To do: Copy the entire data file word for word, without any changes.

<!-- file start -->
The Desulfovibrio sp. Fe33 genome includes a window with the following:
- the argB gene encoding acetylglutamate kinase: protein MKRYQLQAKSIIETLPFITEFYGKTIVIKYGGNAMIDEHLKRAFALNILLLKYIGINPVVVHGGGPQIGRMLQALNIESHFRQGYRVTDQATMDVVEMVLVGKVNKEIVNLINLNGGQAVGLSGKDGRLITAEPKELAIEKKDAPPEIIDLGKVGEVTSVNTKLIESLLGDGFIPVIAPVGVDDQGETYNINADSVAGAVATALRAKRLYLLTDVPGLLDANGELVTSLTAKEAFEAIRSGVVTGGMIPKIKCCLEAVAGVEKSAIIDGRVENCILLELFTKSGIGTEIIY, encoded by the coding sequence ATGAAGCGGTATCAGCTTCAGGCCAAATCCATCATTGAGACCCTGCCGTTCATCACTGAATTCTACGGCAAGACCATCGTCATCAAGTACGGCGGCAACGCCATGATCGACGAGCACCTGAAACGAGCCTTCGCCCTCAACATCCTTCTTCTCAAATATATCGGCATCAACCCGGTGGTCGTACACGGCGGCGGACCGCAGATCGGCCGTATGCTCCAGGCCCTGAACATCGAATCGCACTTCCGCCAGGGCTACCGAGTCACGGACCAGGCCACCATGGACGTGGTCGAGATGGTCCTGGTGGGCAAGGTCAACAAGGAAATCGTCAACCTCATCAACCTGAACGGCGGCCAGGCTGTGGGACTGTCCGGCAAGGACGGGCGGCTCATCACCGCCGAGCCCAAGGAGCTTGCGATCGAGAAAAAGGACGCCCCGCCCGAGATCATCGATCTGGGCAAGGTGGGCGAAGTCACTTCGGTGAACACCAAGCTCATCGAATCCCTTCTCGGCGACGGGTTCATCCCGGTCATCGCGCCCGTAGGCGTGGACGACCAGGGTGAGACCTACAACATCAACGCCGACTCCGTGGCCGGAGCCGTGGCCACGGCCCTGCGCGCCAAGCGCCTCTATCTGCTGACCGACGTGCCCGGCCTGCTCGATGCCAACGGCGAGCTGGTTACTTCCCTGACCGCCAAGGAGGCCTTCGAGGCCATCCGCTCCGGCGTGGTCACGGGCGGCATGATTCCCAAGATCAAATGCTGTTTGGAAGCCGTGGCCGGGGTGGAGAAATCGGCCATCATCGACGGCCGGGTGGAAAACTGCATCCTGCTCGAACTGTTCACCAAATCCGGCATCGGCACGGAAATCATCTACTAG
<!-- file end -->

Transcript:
The Desulfovibrio sp. Fe33 genome includes a window with the following:
- the argB gene encoding acetylglutamate kinase: protein MKRYQLQAKSIIETLPFITEFYGKTIVIKYGGNAMIDEHLKRAFALNILLLKYIGINPVVVHGGGPQIGRMLQALNIESHFRQGYRVTDQATMDVVEMVLVGKVNKEIVNLINLNGGQAVGLSGKDGRLITAEPKELAIEKKDAPPEIIDLGKVGEVTSVNTKLIESLLGDGFIPVIAPVGVDDQGETYNINADSVAGAVATALRAKRLYLLTDVPGLLDANGELVTSLTAKEAFEAIRSGVVTGGMIPKIKCCLEAVAGVEKSAIIDGRVENCILLELFTKSGIGTEIIY, encoded by the coding sequence ATGAAGCGGTATCAGCTTCAGGCCAAATCCATCATTGAGACCCTGCCGTTCATCACTGAATTCTACGGCAAGACCATCGTCATCAAGTACGGCGGCAACGCCATGATCGACGAGCACCTGAAACGAGCCTTCGCCCTCAACATCCTTCTTCTCAAATATATCGGCATCAACCCGGTGGTCGTACACGGCGGCGGACCGCAGATCGGCCGTATGCTCCAGGCCCTGAACATCGAATCGCACTTCCGCCAGGGCTACCGAGTCACGGACCAGGCCACCATGGACGTGGTCGAGATGGTCCTGGTGGGCAAGGTCAACAAGGAAATCGTCAACCTCATCAACCTGAACGGCGGCCAGGCTGTGGGACTGTCCGGCAAGGACGGGCGGCTCATCACCGCCGAGCCCAAGGAGCTTGCGATCGAGAAAAAGGACGCCCCGCCCGAGATCATCGATCTGGGCAAGGTGGGCGAAGTCACTTCGGTGAACACCAAGCTCATCGAATCCCTTCTCGGCGACGGGTTCATCCCGGTCATCGCGCCCGTAGGCGTGGACGACCAGGGTGAGACCTACAACATCAACGCCGACTCCGTGGCCGGAGCCGTGGCCACGGCCCTGCGCGCCAAGCGCCTCTATCTGCTGACCGACGTGCCCGGCCTGCTCGATGCCAACGGCGAGCTGGTTACTTCCCTGACCGCCAAGGAGGCCTTCGAGGCCATCCGCTCCGGCGTGGTCACGGGCGGCATGATTCCCAAGATCAAATGCTGTTTGGAAGCCGTGGCCGGGGTGGAGAAATCGGCCATCATCGACGGCCGGGTGGAAAACTGCATCCTGCTCGAACTGTTCACCAAATCCGGCATCGGCACGGAAATCATCTACTAG